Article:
It is important to recognise that receiving feedback is an inherently stressful experience.  While logically and professionally we know that feedback is essential to our development it can still activate an emotional response because we might still feel misjudged, ill-used or threatened by it.

Over millions of years humans have developed a “threat response,” a collection of physiological, emotional, and cognitive events that occur when we perceive a conflict. We typically refer to this set of reactions as a fight, flight, or freeze response. This response is usually associated with literal threat to our physical wellbeing but can also be caused by social threats too.

Feedback can trigger a social threat in every one of us. For example, if the person giving the feedback is of higher status than us, or if we experience uncertainty because we feel less autonomy or freedom of choice, when we feel less connected to those around us and when we believe that something is unfair.

One of life’s great challenges is successfully regulating our emotions so how can we achieve this when receiving feedback?    A number of psychologists such as James J. Gross, from Stanford University in California, have shed light on how best to achieve this using the process of ‘reappraisal’, which is sometimes referred to as ‘reframing’.  Essentially the technique is about changing the way a situation is construed so as to decrease its emotional impact.

For example, when receiving feedback it is helpful to remind yourself of the following:

  • Your perception that the feedback is threatening is a natural human response.  However, the feeling of being threatened doesn’t automatically imply that you are facing a literal threat.
  • The person providing you with feedback isn’t necessarily assuming a position of higher status or reinforcing their status over you. In most cases their intentions are simply to help you improve, even if they are not doing very well.
  • If you feel the feedback is too general or not correct, ask the giver questions to help you understand the feedback more clearly.  For example in response to ‘your presentation wasn’t very convincing’, ask questions such as:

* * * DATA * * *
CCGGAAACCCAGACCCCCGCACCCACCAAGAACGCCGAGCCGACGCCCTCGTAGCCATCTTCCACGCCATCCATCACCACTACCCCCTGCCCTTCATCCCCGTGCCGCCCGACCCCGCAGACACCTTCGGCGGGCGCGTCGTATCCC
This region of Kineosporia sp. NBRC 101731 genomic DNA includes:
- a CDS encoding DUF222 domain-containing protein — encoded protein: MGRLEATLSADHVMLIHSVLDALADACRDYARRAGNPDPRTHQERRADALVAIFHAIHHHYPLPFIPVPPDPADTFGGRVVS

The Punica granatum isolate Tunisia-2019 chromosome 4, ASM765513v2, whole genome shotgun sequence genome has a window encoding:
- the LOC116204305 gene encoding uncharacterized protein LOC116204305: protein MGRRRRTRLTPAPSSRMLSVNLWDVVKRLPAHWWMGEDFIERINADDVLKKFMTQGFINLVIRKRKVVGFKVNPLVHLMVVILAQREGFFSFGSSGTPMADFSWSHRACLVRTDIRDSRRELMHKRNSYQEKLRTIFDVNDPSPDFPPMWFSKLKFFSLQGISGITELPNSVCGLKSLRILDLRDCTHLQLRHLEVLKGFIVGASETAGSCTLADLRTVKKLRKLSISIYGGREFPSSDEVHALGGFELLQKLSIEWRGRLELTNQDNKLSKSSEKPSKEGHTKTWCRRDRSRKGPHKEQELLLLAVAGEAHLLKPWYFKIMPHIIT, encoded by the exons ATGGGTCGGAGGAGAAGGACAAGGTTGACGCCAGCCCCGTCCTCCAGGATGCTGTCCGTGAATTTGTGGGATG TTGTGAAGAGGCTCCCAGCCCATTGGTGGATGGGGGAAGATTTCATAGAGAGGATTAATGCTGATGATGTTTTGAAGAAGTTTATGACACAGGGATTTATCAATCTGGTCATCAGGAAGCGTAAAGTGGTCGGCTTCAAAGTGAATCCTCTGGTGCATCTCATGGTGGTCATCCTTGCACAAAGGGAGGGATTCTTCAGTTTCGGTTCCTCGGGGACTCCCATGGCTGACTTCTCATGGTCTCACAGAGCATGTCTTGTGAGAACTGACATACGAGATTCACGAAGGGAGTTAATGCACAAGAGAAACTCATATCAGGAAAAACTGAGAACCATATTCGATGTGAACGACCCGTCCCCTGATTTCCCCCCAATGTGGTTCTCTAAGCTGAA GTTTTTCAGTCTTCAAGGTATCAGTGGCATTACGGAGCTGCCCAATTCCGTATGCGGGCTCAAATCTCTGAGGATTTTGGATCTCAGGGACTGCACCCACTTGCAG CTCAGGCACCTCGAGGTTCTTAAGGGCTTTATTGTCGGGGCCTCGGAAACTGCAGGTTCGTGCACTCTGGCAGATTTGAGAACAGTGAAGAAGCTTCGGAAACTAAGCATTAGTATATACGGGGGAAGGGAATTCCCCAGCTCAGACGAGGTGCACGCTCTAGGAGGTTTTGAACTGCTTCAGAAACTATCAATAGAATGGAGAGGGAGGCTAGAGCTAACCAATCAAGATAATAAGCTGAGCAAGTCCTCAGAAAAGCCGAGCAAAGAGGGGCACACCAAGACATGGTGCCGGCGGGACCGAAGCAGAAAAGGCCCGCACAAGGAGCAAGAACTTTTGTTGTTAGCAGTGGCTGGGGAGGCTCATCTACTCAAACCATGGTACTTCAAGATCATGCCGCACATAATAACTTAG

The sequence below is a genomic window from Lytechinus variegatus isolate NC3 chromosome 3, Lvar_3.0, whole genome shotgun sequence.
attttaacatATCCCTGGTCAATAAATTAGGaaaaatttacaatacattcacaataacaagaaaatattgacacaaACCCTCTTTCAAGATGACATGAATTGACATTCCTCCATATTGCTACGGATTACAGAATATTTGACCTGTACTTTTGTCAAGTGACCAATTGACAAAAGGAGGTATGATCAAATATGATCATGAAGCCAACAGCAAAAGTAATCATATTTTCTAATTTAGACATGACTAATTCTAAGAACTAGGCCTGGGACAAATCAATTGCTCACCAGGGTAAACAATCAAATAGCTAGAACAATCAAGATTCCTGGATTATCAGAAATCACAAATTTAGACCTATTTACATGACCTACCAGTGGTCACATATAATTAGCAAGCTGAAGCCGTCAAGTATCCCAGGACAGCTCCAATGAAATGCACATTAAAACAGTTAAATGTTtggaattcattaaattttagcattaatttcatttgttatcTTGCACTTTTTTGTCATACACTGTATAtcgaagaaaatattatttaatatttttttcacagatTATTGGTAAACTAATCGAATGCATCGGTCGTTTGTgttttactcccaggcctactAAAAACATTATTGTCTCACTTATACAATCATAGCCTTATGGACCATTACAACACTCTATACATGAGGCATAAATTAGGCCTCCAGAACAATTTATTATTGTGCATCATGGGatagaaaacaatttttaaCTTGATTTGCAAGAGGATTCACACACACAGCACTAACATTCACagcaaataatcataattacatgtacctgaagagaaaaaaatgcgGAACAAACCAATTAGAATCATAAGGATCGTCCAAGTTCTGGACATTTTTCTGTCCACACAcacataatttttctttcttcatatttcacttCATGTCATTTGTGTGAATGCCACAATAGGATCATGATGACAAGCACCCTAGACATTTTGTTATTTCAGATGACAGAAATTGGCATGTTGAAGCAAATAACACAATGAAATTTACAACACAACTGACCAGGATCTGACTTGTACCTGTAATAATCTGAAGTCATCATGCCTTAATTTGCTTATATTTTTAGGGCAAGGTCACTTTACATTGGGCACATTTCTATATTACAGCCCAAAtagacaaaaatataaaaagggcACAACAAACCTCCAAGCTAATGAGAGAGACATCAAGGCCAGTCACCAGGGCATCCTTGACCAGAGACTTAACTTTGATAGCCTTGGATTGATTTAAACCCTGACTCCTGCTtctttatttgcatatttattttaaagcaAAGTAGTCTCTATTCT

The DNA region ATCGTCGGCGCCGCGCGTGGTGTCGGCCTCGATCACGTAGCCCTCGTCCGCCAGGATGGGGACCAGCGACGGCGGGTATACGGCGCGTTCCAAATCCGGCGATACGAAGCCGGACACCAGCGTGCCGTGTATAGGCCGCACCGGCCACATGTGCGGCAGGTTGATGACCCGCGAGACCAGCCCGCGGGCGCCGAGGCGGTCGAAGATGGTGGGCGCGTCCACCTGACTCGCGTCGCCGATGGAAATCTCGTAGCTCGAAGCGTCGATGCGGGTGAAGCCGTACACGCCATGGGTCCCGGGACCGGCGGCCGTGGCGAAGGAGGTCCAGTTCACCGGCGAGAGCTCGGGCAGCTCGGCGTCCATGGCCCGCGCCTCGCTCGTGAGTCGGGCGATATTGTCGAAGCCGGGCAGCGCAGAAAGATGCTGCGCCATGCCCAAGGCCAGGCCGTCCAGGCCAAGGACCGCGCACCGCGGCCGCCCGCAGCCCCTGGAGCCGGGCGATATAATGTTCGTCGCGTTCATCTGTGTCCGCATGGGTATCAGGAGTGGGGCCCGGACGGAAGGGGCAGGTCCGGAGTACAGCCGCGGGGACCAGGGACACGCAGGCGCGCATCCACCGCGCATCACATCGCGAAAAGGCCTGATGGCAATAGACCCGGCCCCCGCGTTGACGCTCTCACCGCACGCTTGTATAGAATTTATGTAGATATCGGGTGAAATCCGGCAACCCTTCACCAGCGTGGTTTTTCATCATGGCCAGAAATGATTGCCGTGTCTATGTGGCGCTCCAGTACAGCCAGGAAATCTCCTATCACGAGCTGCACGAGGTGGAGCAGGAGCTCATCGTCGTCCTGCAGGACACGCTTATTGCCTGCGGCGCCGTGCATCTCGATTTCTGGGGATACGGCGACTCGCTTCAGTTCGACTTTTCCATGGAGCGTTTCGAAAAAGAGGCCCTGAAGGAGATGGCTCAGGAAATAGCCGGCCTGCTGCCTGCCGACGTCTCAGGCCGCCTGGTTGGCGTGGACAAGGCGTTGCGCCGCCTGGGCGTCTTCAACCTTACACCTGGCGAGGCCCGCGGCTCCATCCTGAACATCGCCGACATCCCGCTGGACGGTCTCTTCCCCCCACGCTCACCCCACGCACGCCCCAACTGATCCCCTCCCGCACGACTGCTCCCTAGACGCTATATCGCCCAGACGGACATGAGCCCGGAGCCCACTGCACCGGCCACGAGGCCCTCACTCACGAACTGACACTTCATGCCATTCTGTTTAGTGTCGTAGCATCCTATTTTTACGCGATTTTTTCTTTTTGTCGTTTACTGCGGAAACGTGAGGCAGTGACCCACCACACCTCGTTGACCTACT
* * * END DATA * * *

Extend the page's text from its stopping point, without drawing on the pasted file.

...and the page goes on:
• What was it I did that gave you the impression that I wasn’t convincing?
    • What should I have done differently?

Getting specific factual insights will help you to understand what you need to change and reduce the feeling of social threat.

  • If you feel the feedback is unfair, keep in mind that you may have misunderstood the feedback giver’s motives.  Again ask the feedback giver questions about what they see the purpose of the feedback is and in what way they see it helping you to improve.
  • Someone who is good at giving feedback should always ask you first if you wish to receive it.  However, even if this doesn’t happen and you feel obligated to participate in the conversation, remember you are making the choice to respond to that pressure, and you have an option to receive the feedback at another more convenient time.

Feedback is vital if we are to push ourselves outside our comfort zones, to learn, develop and improve our performance.  However, to truly gain the most from any feedback it is important to go into these conversations with a clear understanding of how we respond to stress, a plan for managing our stress levels, and an awareness of when we become too stressed to absorb feedback and learn from it.

It is inevitable that at some point at work we will receive some poorly delivered feedback that renders a challenging experience even more stressful.   To deal with these situations effectively it is best to fully learn and practice the technique of  reappraisal or reframing to change the way you think about the feedback so as to decrease its emotional impact.

If you want to learn more and improve these skills consider our 1 day In House  Giving and Receiving Feedback Course for up to 10 delegates.